September 3, 2014 at 9:39 AM
In this edition of The Write-Up, Chaz Fiorino provides a detailed scouting look at Brandon Workman.
Pitcher: Brandon WorkmanTeam: Pawtucket (AAA)
DOB: 08/13/1988 (Age 26)
Scout: Chaz FiorinoDate Scouted: 08/29/14
Stat line: 6.2 IP, 3 H, 1 ER, 2 BB, 6 K, 108-68 Pitches-Strikes. 14/25 first pitch strikes. 8 swing-and-misses.
Physical Description: Tall, strong-framed, mature body. Filled out throughout. Maxed out physically.
Arm/Delivery Mechanics: High three-quarters to overhand arm slot. No windup, stands square to the plate on rubber. Hands set at the belt. Slight bounce in step with back leg as he pivots in front of rubber in delivery. Brings arms up to head level with high leg kick. Short arm action in back. Definite effort in delivery but was able to stay online and repeat throughout.
Pitch Present Future Velocity
Fastball 50 55 88-91
Comments: Most 87-89. T91. Fairly straight. Pitched effectively on inner half with consistency. Elevated with two strikes. Was not afraid to challenge hitters. Average to above-average command and control. Pitch could play slightly above-average out of the bullpen, where he is best suited.
Cutter 50 50 85-86
Comments: Short, late, horizontal cut. Average command and control.
Curveball 50 60 74-76
Comments: 12-to-6 with sharp break when he gets on top. Showed plus control starting it up in zone and finishing down out of zone. Fringe-average command and struggled to command in zone and to get hitters to chase. I have seen him command better in the past, which allowed the pitch to play above-average.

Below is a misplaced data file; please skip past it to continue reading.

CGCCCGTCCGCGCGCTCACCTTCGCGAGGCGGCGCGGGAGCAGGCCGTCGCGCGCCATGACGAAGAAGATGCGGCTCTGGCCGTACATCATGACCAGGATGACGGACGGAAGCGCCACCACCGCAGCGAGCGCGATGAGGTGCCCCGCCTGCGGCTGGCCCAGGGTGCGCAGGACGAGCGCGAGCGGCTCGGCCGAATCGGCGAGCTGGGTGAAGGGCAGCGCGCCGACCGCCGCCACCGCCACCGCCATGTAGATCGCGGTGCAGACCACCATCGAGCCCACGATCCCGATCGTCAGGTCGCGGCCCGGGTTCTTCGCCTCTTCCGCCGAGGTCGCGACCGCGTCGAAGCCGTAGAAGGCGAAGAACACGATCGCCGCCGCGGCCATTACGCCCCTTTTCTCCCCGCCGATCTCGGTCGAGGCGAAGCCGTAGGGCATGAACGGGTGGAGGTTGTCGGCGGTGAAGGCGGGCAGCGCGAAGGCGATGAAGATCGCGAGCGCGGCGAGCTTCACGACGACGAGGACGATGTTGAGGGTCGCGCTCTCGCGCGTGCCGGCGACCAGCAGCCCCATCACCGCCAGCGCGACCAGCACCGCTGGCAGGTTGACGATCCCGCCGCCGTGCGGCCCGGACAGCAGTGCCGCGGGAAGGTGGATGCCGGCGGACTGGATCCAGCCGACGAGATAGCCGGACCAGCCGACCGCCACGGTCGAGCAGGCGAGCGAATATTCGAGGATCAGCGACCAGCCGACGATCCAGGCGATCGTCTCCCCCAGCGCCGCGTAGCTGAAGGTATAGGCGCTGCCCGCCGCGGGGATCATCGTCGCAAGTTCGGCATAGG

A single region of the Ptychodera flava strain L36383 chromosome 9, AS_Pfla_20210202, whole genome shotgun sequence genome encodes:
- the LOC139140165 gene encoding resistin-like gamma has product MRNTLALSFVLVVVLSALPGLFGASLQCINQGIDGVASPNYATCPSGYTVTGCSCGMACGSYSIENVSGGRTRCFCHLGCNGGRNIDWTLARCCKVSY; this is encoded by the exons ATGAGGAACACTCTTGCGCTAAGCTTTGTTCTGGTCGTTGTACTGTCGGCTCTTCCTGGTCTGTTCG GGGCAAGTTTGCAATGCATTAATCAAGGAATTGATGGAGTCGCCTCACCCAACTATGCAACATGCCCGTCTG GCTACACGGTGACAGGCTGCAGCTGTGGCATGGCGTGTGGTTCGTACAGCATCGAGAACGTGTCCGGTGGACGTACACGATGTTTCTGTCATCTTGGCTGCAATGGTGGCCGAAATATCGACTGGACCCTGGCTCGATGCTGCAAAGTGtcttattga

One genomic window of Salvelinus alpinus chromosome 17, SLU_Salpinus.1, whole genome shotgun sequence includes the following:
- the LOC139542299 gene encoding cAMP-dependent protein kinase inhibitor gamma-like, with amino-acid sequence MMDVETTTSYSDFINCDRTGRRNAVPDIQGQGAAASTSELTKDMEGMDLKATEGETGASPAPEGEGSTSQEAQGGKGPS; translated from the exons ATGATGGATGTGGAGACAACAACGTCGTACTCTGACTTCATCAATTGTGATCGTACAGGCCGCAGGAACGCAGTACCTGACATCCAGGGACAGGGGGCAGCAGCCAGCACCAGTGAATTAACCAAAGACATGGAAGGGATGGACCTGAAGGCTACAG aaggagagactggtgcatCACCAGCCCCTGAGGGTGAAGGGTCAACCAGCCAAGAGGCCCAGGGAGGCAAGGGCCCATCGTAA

Change 50 50 82-84
Comments: Threw with solid arm speed and showed arm-side sink. Threw with confidence and was able to steal a few strikes to start at-bats. Average command and control.
Summation: Workman impressed with his ability to consistently pitch inside and establish the inner part of the plate. This opened the outer half of the plate and allowed Workman to throw the cutter off the outside part of the plate just off the barrel of right-handed hitters. He was not afraid to elevate the fastball by design with two strikes, and he had success doing so to pick up a few swing-and-misses. Threw a heavy dose of curveballs and consistently buried the pitch out of the zone, but he failed to locate within the zone and get any hitters to chase. I have seen better outings, during which he was able to command the curveball in the zone, allowing the pitch to play above-average with 12-to-6 overhand break. The change-up was an effective fourth offering and allowed Workman to keep hitters guessing and steal a few strikes early in the count. Overall, I see Workman’s future best suited as a highly successful eighth-inning arm out of the bullpen. In the short term, he can be a great depth starter who can eat innings at the back end of a rotation and keep you in a ball game. Given the effort in his delivery and his overall stuff, Workman would probably have a hard time giving you 180-plus quality innings out of the rotation. His best chance to stick with success is in relief, where his fastball can play up in the 92-95 mph range and he can still successfully maintain his control and command as we have seen in the past.
Photo credit: Brandon Workman by Kelly O'Connor
Chaz Fiorino is a Northeast Scout for SoxProspects.com. He is a graduate of the MLB Scout Development Program. Follow him on Twitter @cbfiorino.